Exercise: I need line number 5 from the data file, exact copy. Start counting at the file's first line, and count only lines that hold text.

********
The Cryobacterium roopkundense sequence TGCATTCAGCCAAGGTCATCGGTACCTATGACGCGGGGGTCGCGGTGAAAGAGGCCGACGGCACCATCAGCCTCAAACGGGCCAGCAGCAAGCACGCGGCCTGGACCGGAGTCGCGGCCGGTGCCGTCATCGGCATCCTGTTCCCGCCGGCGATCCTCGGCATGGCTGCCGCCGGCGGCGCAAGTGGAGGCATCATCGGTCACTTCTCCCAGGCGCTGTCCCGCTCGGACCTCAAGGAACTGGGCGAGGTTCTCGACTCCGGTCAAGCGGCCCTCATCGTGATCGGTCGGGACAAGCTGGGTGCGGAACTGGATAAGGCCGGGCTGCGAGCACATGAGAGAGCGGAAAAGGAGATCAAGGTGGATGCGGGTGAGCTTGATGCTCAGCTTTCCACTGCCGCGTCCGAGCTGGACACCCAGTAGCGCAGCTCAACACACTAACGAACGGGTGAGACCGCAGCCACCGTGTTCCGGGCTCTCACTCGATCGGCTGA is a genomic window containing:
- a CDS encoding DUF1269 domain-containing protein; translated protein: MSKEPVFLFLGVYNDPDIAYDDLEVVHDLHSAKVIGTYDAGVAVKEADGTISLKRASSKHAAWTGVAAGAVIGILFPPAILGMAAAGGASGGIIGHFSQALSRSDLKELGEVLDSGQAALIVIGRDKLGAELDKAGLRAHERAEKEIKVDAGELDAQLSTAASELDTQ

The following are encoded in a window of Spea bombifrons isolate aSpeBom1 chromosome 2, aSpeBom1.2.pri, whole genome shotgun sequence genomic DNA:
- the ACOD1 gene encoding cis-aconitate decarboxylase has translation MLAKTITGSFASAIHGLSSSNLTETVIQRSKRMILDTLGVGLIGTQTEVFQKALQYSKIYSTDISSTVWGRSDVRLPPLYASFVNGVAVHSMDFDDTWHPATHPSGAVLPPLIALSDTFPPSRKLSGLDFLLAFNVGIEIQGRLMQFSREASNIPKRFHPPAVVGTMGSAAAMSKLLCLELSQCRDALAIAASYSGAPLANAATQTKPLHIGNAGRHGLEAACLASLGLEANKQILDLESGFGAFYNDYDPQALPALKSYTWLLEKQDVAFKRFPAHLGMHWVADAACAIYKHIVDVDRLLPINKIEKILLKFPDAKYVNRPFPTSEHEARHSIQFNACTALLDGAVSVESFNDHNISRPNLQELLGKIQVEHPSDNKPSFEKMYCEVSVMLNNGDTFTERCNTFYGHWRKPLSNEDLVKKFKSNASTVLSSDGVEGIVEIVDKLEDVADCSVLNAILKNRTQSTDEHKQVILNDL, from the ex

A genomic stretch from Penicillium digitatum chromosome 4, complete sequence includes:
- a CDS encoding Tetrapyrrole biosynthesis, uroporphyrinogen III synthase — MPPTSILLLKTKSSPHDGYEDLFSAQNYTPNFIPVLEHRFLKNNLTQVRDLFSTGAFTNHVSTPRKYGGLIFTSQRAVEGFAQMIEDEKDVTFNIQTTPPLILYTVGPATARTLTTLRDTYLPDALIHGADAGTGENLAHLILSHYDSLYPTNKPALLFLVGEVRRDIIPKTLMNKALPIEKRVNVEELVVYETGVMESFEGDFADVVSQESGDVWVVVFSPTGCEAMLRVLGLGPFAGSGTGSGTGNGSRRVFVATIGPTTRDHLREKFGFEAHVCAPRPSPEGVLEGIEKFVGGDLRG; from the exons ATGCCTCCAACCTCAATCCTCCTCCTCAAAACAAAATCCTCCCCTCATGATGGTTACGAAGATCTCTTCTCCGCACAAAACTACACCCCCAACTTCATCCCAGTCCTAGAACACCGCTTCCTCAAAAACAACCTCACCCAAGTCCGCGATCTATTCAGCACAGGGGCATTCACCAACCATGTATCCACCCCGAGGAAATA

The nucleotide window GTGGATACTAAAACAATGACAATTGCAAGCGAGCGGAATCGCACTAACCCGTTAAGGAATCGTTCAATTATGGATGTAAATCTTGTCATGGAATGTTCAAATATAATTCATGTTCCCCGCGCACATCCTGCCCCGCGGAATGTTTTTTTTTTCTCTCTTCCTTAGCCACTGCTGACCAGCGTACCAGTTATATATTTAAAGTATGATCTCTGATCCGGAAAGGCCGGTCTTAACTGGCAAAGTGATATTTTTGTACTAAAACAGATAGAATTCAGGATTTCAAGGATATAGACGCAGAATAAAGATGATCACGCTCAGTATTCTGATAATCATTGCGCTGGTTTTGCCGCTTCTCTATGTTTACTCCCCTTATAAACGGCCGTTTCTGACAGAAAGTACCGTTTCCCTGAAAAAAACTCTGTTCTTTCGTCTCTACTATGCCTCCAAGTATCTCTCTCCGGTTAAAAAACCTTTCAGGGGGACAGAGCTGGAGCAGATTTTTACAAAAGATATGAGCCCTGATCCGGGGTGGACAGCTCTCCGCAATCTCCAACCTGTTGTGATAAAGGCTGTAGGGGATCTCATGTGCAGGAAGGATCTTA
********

A genomic stretch from Penicillium digitatum chromosome 4, complete sequence includes: